My difficult books

I was fascinated by Bloglily’s post on difficult books, books she doesn’t finish because they just weren’t working for her. I’m going to steal her idea and talk about my own examples. She’s talking about books that she puts aside not because they are bad — an entirely separate category, I imagine, with its own list — but because she’s not ready for them for one reason or another. As an obsessive book-finisher, I don’t give up on many books, preferring to struggle on and suffer until the bitter end. But occasionally it happens, and then it rankles a bit. I feel challenged. I may have lost that round, but I’m coming back, one day when I’m stronger.

Bloglily mentions Henry James’s novel The Ambassadors, which is top on my list of unfinished books. I tried this book a few years ago, and just couldn’t for the life of me figure out what was going on. I looked around for some help on the internet and found a little bit, but I got annoyed that I needed a plot summary to keep going, and couldn’t get it on my own, and I said forget it. I did make it through The Wings of the Dove, another late James novel, with much sweat and perserverance, so I think I can get The Ambassadors; I just need the right conditions — a fairly calm, quiet, unstressful couple of weeks during which I can spend the time to get a handle on the story. Maybe, also, I need to learn something about reading slowly and about living with a little uncertainty. Maybe Proust will help me with that stuff.

More common for me, however, are those books that I’ve read twice, and come to like the second time around, when the first time I didn’t. Something about those books brought me back again, even after an initial bad response. Pale Fire is a good example; I had to read the book for a college class, and it left me kind of cold. I re-read it a few years later, and changed my mind entirely. There was something about the language of that novel, the excitement and intensity of the commentary that came after the opening poem, the playfulness of it all that I just couldn’t appreciate the first time, and came to love the second. I needed to learn something about the pleasures of experimentation with form and language, I think.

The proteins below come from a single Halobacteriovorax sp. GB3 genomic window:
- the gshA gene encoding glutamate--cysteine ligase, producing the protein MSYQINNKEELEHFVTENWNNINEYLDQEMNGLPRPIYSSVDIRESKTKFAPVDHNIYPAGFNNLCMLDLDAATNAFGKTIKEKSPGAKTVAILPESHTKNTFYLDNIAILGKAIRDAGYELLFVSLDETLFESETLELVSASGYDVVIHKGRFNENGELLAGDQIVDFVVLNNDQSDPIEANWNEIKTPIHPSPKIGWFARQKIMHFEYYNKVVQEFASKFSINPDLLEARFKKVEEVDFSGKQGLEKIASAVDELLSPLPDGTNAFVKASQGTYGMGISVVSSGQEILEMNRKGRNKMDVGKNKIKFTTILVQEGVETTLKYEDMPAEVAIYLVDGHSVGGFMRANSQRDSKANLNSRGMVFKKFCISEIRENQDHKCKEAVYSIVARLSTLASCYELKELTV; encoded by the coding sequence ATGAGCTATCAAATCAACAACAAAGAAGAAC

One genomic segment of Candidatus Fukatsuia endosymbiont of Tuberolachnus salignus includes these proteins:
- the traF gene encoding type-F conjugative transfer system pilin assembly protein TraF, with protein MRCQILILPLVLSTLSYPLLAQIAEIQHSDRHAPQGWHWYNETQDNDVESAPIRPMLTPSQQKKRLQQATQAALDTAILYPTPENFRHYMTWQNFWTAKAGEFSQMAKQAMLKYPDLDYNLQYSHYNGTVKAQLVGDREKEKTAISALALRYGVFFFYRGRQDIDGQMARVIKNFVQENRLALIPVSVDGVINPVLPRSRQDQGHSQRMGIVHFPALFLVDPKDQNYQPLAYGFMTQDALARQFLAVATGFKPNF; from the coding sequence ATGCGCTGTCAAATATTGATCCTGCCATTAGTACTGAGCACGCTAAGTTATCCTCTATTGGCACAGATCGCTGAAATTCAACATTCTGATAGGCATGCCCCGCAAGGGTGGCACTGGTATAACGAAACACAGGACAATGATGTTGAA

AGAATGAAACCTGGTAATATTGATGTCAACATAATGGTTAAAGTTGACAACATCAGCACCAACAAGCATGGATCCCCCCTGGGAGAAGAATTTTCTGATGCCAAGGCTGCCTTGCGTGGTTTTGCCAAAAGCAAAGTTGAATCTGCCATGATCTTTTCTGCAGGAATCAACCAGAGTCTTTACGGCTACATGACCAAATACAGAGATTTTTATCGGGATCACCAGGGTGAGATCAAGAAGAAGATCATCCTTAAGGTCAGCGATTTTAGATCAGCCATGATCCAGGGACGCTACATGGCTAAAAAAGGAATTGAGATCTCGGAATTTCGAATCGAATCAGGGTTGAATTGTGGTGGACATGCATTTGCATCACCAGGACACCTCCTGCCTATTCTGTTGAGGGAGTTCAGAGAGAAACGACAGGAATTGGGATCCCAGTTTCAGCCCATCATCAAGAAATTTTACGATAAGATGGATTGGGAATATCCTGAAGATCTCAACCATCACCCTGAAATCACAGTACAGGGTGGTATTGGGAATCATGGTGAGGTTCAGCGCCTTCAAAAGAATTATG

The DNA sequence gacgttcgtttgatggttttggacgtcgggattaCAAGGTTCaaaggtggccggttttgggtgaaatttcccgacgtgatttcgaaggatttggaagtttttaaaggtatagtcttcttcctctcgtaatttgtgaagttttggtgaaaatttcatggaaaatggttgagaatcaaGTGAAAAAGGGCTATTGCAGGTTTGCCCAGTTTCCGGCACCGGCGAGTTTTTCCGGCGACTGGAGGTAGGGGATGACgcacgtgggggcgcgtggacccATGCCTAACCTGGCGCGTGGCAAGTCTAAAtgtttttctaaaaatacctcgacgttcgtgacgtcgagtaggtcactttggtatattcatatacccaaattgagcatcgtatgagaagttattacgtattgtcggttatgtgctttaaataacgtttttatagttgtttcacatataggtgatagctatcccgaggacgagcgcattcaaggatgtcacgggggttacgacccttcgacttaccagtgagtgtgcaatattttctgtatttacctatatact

I had a similar experience with Don Delillo’s White Noise, which also left me cold at first. I’m not sure why I read it again, except perhaps because so many people loved it that I wondered what I had missed. When I re-read it, I finally got it — the humor and the social satire. Maybe I needed to learn how to read the type of book that doesn’t necessarily work to create emotionally-vibrant, psychologically-realistic characters of the sort I’m usually drawn to. I needed to learn how to read and appreciate satire. I think that’s true about me — I don’t always respond well to satire, preferring warmer, intimate reads that take me into the heart of a character rather than books that focus on the failings of people and of society from a more exterior point of view.

Thinking along these lines, maybe I should read The Magic Mountain by Thomas Mann once again. I read it a year or two ago, and found it okay in places, downright boring in others. I’m guessing this is because of a flaw in me and not in the book. Maybe if I take another look at it again a few years from now, I’ll find its highly philosophical meanderings and its very slow pace intriguing and absorbing.

At any rate, many thanks to Bloglily for writing a thought-provoking post. I like the idea of giving certain novels a second chance — and giving myself one too.

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